I don't know if the talk helped my case for normalcy much. Naturally, after hearing a talk on gratitude, a lot of people felt compelled to say "thank you." I have no idea if it was heartfelt or guiltfelt thanks. One of the junior high aged boys sought me out after the meeting and made a comment that made me wonder if I helped my case or not. He said, "I'm going to ride my bike down the stairs!"

Oh. I said that, didn't I.

So much for giving people the impression that I run a normal household.

For the record, nobody's actually ridden their bike down the stairs. Yet. I believe my comment was something like some days I'm thankful that nobody's ridden their bike down the stairs, if nothing else.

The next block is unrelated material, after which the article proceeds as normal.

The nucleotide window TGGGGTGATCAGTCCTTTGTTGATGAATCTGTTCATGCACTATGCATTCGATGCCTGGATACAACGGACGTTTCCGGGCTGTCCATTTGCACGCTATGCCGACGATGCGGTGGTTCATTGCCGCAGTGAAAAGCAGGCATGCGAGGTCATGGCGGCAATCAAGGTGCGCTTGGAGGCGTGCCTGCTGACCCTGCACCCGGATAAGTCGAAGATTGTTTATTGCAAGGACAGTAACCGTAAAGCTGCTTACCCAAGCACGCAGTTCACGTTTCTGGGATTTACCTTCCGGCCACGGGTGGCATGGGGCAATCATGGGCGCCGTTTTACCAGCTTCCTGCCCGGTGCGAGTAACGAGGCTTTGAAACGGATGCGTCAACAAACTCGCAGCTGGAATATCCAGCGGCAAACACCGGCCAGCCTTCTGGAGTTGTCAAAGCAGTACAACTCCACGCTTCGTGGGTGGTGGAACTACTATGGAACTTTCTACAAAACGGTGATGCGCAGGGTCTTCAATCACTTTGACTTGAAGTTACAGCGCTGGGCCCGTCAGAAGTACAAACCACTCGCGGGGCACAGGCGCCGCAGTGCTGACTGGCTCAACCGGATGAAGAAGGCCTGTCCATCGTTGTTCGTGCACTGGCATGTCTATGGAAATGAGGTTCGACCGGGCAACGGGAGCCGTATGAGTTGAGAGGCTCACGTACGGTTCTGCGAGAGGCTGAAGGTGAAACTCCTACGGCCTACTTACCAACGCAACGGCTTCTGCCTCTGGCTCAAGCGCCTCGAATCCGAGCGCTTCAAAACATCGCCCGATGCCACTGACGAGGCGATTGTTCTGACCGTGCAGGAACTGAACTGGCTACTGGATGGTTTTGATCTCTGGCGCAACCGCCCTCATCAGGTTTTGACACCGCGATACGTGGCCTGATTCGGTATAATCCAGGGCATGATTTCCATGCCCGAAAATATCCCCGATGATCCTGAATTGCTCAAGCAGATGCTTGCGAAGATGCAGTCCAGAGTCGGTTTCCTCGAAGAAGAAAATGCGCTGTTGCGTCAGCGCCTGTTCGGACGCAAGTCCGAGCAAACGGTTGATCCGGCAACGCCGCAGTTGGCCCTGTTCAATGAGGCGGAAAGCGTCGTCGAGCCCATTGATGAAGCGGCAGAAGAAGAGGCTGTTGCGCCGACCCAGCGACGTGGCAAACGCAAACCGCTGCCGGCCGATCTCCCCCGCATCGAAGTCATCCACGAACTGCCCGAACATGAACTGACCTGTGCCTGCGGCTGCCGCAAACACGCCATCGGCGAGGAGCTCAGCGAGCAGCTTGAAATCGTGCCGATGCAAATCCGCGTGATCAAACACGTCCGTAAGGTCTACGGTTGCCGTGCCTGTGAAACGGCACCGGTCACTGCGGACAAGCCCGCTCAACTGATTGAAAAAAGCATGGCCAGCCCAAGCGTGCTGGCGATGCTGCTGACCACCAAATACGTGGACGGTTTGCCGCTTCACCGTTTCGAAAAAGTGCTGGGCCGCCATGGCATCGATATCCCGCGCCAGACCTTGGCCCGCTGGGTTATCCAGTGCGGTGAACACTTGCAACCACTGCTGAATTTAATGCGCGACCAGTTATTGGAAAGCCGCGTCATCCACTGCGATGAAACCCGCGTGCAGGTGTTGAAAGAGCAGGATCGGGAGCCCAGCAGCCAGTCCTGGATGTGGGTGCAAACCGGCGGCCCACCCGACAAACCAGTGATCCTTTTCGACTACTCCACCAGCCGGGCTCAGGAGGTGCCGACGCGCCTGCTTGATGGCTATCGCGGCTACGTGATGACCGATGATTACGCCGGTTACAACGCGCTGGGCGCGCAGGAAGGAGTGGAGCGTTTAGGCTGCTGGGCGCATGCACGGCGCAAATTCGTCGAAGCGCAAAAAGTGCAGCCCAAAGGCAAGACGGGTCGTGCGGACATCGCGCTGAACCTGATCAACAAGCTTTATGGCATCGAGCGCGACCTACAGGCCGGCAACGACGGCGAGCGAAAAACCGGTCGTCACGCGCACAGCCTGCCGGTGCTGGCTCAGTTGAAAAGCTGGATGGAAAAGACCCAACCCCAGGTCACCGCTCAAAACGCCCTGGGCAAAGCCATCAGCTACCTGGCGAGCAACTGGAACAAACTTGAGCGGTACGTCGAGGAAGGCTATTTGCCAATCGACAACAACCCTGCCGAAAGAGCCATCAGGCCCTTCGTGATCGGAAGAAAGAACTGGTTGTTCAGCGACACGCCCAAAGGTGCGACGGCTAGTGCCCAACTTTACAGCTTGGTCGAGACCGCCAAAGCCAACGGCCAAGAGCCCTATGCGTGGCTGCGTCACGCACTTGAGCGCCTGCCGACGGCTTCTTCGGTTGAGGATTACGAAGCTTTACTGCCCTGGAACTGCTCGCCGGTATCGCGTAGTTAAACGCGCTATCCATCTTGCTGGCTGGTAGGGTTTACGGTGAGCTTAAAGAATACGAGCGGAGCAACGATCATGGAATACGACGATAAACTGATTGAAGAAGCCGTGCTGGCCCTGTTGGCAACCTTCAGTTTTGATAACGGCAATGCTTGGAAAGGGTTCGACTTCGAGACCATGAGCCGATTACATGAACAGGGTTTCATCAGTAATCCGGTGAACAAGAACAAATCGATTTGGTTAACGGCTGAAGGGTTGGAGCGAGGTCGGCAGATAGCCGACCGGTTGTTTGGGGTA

I suppose there is a tradition of literary moms having insane households and telling about it. Like in "Please Don't Eat the Daisies." And Erma Bombeck. And that lady who wrote for the Daily Herald for years whose name has two 'A's in a row somewhere in the middle (Baadsgaard?--something like that).

Maybe by hearing that I catch my kids trying to take apart the walls to fix the imaginary broken water pipes--or having full-blown screaming matches over imaginary toys, or that they end up crying about grammar and usage debates, or that sometimes I find they've taken all the bedding and mattresses off the beds, or that they've dumped all the stored baby clothes into giant pile that they're swimming in and wearing (Again.), or that they added an entire bottle of shampoo to the bathwater and are feeding it to each other--maybe other moms will laugh a little and think their lives are, at least, normal.

I like to think that other families have these kinds of misadventures too, and they just don't talk about it as much as I do.